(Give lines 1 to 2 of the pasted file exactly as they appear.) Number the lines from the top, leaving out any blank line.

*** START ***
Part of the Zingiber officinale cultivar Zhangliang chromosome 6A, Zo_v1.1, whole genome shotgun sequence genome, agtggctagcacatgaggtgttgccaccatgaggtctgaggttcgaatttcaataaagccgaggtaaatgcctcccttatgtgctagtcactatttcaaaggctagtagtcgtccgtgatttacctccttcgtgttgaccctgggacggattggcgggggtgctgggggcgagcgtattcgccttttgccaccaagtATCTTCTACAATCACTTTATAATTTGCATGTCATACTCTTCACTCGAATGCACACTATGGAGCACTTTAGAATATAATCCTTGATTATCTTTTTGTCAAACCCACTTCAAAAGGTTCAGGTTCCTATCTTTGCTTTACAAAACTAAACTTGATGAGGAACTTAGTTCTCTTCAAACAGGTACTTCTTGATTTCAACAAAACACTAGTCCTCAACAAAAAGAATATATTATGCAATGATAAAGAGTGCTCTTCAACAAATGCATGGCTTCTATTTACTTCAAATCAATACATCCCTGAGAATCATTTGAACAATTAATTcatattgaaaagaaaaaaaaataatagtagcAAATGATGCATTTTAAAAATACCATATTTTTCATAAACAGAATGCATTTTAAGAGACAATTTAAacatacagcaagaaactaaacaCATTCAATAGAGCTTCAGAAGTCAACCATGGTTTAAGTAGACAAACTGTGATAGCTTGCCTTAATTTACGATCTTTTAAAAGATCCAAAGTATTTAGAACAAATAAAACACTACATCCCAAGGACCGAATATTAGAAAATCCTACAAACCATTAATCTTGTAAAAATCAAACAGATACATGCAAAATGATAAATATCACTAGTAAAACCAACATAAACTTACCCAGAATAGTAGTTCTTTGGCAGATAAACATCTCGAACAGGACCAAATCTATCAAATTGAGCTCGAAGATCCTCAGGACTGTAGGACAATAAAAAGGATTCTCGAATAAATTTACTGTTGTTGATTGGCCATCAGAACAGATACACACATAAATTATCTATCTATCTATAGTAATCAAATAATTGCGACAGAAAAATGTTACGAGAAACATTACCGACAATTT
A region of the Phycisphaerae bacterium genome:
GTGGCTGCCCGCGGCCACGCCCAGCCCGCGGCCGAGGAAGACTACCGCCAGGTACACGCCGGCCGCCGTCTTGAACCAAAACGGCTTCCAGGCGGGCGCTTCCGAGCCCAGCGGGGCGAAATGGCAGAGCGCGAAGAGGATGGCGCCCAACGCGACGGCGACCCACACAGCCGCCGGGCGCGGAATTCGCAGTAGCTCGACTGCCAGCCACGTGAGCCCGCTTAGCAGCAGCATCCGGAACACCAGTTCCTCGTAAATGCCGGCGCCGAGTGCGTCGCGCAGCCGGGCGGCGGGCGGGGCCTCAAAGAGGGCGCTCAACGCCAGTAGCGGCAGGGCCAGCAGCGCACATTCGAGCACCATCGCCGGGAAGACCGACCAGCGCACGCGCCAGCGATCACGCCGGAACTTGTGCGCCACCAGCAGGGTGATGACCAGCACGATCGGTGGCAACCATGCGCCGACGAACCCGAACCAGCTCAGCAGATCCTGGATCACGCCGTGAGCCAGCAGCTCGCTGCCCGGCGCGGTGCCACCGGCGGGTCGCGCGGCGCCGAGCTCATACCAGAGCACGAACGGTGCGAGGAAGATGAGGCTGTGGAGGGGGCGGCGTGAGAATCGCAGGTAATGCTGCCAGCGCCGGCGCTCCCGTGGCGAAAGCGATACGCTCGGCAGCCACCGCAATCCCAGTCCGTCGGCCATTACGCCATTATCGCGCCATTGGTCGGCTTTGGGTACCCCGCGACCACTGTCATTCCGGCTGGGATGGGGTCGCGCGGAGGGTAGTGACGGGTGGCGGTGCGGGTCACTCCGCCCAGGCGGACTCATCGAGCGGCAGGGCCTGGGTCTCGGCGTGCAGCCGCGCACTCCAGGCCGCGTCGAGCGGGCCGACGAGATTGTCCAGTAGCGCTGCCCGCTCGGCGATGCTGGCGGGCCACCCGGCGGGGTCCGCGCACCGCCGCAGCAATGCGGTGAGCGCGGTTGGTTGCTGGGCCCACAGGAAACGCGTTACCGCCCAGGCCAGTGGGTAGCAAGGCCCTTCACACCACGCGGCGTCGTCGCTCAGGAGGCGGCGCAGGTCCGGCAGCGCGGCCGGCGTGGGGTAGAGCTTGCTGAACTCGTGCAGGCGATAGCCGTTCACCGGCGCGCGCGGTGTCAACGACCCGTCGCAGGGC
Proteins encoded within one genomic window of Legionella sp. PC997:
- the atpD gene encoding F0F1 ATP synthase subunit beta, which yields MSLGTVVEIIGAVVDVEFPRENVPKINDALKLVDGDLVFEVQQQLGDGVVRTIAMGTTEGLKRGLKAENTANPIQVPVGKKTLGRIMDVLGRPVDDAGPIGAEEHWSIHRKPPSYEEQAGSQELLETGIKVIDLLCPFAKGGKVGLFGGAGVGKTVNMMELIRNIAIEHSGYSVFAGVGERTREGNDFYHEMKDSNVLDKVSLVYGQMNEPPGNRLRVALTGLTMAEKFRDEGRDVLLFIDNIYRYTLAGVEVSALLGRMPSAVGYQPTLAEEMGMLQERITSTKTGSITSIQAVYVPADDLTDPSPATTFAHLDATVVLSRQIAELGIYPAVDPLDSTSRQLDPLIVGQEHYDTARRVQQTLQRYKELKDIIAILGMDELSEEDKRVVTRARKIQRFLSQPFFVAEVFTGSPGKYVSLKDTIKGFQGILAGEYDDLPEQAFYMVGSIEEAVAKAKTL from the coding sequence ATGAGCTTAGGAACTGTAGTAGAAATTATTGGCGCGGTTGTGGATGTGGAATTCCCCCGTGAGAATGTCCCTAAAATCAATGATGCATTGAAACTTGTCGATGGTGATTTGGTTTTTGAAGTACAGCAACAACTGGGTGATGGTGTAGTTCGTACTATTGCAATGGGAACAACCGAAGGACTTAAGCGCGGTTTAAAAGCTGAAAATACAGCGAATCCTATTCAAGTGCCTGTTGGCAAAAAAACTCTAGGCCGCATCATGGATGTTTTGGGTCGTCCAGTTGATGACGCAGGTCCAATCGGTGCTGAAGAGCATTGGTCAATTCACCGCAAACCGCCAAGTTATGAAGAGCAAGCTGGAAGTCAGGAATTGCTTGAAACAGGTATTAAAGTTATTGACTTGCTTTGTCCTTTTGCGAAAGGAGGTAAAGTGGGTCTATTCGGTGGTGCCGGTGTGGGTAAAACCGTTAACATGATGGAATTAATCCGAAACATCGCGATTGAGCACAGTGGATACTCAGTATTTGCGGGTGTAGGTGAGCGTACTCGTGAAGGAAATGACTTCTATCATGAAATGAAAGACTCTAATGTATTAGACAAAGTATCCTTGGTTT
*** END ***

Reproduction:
Part of the Zingiber officinale cultivar Zhangliang chromosome 6A, Zo_v1.1, whole genome shotgun sequence genome, agtggctagcacatgaggtgttgccaccatgaggtctgaggttcgaatttcaataaagccgaggtaaatgcctcccttatgtgctagtcactatttcaaaggctagtagtcgtccgtgatttacctccttcgtgttgaccctgggacggattggcgggggtgctgggggcgagcgtattcgccttttgccaccaagtATCTTCTACAATCACTTTATAATTTGCATGTCATACTCTTCACTCGAATGCACACTATGGAGCACTTTAGAATATAATCCTTGATTATCTTTTTGTCAAACCCACTTCAAAAGGTTCAGGTTCCTATCTTTGCTTTACAAAACTAAACTTGATGAGGAACTTAGTTCTCTTCAAACAGGTACTTCTTGATTTCAACAAAACACTAGTCCTCAACAAAAAGAATATATTATGCAATGATAAAGAGTGCTCTTCAACAAATGCATGGCTTCTATTTACTTCAAATCAATACATCCCTGAGAATCATTTGAACAATTAATTcatattgaaaagaaaaaaaaataatagtagcAAATGATGCATTTTAAAAATACCATATTTTTCATAAACAGAATGCATTTTAAGAGACAATTTAAacatacagcaagaaactaaacaCATTCAATAGAGCTTCAGAAGTCAACCATGGTTTAAGTAGACAAACTGTGATAGCTTGCCTTAATTTACGATCTTTTAAAAGATCCAAAGTATTTAGAACAAATAAAACACTACATCCCAAGGACCGAATATTAGAAAATCCTACAAACCATTAATCTTGTAAAAATCAAACAGATACATGCAAAATGATAAATATCACTAGTAAAACCAACATAAACTTACCCAGAATAGTAGTTCTTTGGCAGATAAACATCTCGAACAGGACCAAATCTATCAAATTGAGCTCGAAGATCCTCAGGACTGTAGGACAATAAAAAGGATTCTCGAATAAATTTACTGTTGTTGATTGGCCATCAGAACAGATACACACATAAATTATCTATCTATCTATAGTAATCAAATAATTGCGACAGAAAAATGTTACGAGAAACATTACCGACAATTT
A region of the Phycisphaerae bacterium genome: